The past decade has seen cybersecurity barge its way into the mainstream. A meteoric rise in attack rates during COVID-19, major incidents such as the Colonial Pipeline attack, and an increasingly tense geopolitical landscape have all contributed to cybersecurity’s current position at the top of global news feeds.
As cybercrime infects every facet of our daily lives, and technological advancements do little to stop the spread, many security professionals are turning to traditional solutions for a very modern problem.
Enter cyber insurance.
We insure almost everything – our homes, our cars, even our lives. At first glance, it seems odd that most businesses don’t insure against something as potentially devastating as cybercrime. Recent research from Hiscox even found that a fifth of businesses across the US and Europe faced insolvency as a direct result of a cyber attack. Insurance would surely ease anxieties surrounding business continuity in the wake of an incident – wouldn’t it?
Unfortunately, transferring traditional insurance models to the cyber-sphere isn’t an easy task. The factors determining the likelihood of a cyberattack are both innumerable and largely unsubstantiated, especially when compared to the decades-old metrics that determine premiums for insuring a house, a car, or a life. As a result, it’s difficult to gauge how at risk an organisation is.
Cybersecurity professionals remain divided as to the future of cyber insurance. Many see it as an essential fail-safe for small businesses, many more its obstacles as insurmountable. Whatever your view, it is undeniable that the industry has some issues that need to be addressed.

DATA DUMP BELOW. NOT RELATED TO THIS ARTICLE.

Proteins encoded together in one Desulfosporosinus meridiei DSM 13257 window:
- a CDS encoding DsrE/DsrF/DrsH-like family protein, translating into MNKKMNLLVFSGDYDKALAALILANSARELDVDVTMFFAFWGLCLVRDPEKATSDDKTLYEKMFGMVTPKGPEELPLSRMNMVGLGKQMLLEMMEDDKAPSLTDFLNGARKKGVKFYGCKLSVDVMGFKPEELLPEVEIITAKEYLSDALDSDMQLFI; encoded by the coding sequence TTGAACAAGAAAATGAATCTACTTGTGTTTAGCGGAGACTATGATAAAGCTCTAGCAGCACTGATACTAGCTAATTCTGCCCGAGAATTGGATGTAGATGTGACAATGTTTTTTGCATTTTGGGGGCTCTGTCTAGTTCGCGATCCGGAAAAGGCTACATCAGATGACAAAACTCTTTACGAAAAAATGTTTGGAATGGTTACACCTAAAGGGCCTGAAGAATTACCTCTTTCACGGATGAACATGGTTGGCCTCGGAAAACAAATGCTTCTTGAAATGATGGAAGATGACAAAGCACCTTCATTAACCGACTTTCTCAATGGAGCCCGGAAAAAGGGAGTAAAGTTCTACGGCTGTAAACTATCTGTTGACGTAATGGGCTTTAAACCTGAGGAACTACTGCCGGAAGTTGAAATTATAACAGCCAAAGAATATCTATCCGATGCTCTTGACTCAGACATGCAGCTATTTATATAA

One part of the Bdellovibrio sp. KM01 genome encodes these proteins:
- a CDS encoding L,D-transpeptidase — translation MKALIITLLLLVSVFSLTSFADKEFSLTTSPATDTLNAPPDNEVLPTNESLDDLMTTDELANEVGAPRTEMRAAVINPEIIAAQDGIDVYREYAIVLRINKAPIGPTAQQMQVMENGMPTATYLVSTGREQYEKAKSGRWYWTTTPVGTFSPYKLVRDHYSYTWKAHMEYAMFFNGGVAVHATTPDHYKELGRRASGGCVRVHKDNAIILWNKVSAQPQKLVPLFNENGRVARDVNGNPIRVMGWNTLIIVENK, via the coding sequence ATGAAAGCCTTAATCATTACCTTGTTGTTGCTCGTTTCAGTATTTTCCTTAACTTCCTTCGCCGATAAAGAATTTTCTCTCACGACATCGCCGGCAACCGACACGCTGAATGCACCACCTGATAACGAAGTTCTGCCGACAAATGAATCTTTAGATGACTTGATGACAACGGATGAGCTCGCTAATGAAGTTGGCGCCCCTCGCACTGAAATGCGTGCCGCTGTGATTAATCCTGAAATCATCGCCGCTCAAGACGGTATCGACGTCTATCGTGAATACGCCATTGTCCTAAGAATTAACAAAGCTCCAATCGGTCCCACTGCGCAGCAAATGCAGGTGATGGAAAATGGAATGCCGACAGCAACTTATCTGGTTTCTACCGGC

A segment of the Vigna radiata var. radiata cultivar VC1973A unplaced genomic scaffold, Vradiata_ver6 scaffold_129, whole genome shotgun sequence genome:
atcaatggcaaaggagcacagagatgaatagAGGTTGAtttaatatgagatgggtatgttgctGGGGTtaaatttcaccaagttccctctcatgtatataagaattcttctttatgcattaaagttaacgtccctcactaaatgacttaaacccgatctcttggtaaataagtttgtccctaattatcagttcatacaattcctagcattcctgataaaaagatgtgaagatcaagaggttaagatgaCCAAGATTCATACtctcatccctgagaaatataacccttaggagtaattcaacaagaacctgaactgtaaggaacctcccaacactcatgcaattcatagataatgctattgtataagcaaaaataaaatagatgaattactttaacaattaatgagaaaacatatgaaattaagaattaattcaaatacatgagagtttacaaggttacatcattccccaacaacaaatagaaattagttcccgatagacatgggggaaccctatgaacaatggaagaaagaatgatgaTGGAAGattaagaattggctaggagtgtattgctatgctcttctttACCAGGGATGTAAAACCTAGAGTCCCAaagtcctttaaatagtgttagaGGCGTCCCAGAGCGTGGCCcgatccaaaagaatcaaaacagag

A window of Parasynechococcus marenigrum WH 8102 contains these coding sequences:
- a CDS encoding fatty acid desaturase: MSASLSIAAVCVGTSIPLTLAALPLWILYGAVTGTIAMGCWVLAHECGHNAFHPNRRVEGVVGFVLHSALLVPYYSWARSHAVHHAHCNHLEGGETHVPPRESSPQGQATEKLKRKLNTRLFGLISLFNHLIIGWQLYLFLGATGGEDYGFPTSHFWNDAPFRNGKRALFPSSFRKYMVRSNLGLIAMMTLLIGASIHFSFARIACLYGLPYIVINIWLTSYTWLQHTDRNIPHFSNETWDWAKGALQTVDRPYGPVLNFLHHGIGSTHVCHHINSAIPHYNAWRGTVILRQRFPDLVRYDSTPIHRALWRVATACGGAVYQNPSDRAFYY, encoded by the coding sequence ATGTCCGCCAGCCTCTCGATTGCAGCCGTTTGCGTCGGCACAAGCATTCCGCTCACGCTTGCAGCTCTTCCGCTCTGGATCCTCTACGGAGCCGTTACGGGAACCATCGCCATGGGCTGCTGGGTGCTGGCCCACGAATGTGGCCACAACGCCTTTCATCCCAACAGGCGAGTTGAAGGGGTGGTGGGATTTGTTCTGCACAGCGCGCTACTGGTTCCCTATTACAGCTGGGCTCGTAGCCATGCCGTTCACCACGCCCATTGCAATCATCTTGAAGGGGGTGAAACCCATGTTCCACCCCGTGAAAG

The story so far
At the turn of the millennium, Lloyds of London wrote the first modern cyber insurance policy. It didn’t take off. A conservative estimate from 2002 predicted that by 2005, cyber insurance would boast a global market worth $2.5 billion. This estimate turned out to be five times larger than the market in 2008. Astoundingly, the cyber insurance market shrank relative to the Internet economy.
While its disappointing early days seem to be behind it – the market was valued at US$7.36 billion in 2020, expected to rise to US$27.83 billion by 2026 – cyber insurance still struggles to find its place in an increasingly crowded cybersphere. As of 2020, only 13% of SMEs had purchased cyber insurance. Worse still, research from GlobalData found that 29% of UK SMEs cancelled their policy in 2021.
Among security professionals, cyberattacks are no longer viewed as a risk, but as an inevitability. With this in mind, the persistently underwhelming statistics regarding cyber insurance adoption make little sense. What is it, exactly, that is standing in the way of the industry’s success?
Perhaps the most pressing issue in the cyber insurance industry is cost. Premiums have skyrocketed, with direct-written premiums collected by the largest US insurance carriers in 2021 growing by 92% year-on-year. For an industry that targets smaller businesses, with smaller budgets, soaring premiums are a real barrier to success.
The fact is, premiums are as high as they are because attacks are so common. We’ve established that cyber attacks are an inevitability, meaning that insuring against them is largely unsustainable unless premiums are sky-high. This, in turn, limits uptake.